AMY: I'm in my thirties and I go out with my boyfriend for two years. While my family lives in a different state, he lives at home with his parents.
That would not be a problem, except that we seem to spend too much time with his family, usually at least one weekend afternoons a weekend, in addition to the week's dinners.
Birthdays and anniversaries of the family tend to be business that last all day, and with siblings and grandparents who live nearby, I have the impression of spending all my time with his family. It seems excessive and I feel more like a child than an adult woman.
My boyfriend does not seem to see him that way. He always asks me if I want to do other things with his parents.
I tried to tell him that I must have the impression that we are developing our own relationships outside of his family, but I do not know if he hears me or if I ask too much.
I know his parents are pushing him to spend time with them, but I want him to set boundaries.
CHER STUCK: I will assume that your boyfriend is (also) 30 years old. I will also assume that he has always lived at home. He acts like a man whose world has always been centered on his family. YOU are the intruder, you are the extra, and you will be asked to be part of the strong social and family system that already exists.
Yes, it's too much time for you with his family. How do I know that? Because you think it.
With respect to the limits, I agree that limits must be established. But YOU should draw the limit, and this should be for you – not for him.
If family weekend afternoons are exhausting, you should instead take a yoga class – or a morning with a friend. He might decide that he misses staying with you, and so he might choose to do something with you. (Maybe he does not think so, but since you already have a plan for you, it does not matter.)
Also, take a separate means of transportation (if possible) for a day's celebration, so that your desire to leave does not hinder your desire to stay.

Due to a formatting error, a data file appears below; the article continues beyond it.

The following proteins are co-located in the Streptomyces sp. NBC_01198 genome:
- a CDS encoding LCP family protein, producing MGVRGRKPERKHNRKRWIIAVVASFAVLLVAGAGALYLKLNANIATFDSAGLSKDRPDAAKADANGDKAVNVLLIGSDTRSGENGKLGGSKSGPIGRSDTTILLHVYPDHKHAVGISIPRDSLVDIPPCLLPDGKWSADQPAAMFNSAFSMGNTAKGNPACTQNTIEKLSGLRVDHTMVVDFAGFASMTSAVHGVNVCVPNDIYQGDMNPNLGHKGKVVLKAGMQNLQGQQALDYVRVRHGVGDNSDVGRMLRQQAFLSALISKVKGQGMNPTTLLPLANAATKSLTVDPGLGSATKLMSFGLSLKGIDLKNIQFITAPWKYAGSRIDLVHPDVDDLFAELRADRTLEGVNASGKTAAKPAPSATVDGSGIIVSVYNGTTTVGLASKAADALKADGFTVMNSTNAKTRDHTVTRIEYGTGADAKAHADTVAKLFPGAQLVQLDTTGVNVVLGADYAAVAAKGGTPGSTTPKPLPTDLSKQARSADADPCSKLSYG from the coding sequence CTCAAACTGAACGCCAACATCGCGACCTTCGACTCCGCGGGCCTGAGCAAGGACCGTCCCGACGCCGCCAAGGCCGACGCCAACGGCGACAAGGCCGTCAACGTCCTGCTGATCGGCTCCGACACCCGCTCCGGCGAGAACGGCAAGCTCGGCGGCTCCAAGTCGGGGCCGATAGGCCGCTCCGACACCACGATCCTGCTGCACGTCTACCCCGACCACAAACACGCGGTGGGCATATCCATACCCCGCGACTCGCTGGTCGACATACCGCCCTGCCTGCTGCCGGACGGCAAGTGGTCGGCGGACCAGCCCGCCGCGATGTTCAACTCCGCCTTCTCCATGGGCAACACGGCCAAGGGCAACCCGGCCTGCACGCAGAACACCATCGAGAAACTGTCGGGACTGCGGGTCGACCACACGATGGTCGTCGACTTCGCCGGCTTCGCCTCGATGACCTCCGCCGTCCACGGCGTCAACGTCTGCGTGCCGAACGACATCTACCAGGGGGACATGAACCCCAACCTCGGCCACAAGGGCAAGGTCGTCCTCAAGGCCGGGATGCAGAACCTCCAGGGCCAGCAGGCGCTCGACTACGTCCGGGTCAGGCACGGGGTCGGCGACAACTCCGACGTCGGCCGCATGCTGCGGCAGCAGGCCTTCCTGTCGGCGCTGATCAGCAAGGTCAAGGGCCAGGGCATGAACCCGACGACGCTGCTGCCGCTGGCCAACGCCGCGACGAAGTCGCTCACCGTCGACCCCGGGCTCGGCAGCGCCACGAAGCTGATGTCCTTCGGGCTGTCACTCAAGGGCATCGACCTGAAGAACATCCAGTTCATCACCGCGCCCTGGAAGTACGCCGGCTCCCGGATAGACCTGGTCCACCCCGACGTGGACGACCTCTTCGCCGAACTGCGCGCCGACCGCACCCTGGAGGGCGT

I guess you appreciate his family and I assure you that you will enjoy it more if you make choices according to your own desires and priorities.
You should also face reality: it's like that. That's the way it is. Unless he ultimately chooses to be a different type of adult, his near future and distant future will always include his clan.
AMY: I've recently started working longer than normal and it's getting exhausting. My friends are really important to me. We used to spend time everyday after work, but now I am too tired after work to stay awake late with my friends.
They are aware that my hours have changed, but they continue to call, text, and even go home at night.
When they do, I often tell them that I have more work to do (even if it's not my case), because I do not want to offend them by saying that I would rather look at it. Office "and go to bed rather than hanging. go out with them.
Is my lie and laziness justified, or should I just go beyond and go with them?
DEAR LAZY LIAR: Because you mentioned "The Office", I will use a reference from the series to describe you.
You, my friend, are such a "Pam".
But even Pam, sweet, passive and always cooperative, finally found her voice (in the third season). And so you should.
Lying and laziness are never justified. I'm surprised you're even making the effort to keep lying to your friends.
Say your truth: "Guys, my new work schedule is exhausting. I can only go out once a week. Let's find the best night and enjoy a quality shot. "
AMY: "Disturbed by Do Not Disturb" was offended by a "Do Not Disturb" notice from a hotel featuring a tie at the door. She thought it was a sexist symbol left by the university culture – and you agreed with it!
Where are we if we can not enjoy a little "wink" and spirit in this world?
Dear clueless: If that is your idea of the mind, then we have nothing to discuss.
You can send an email to Amy Dickinson at email@example.com or send a letter to Ask Amy, PO Box 194, Freeville, NY 13068. You can also follow her on Twitter @askingamy or on Facebook.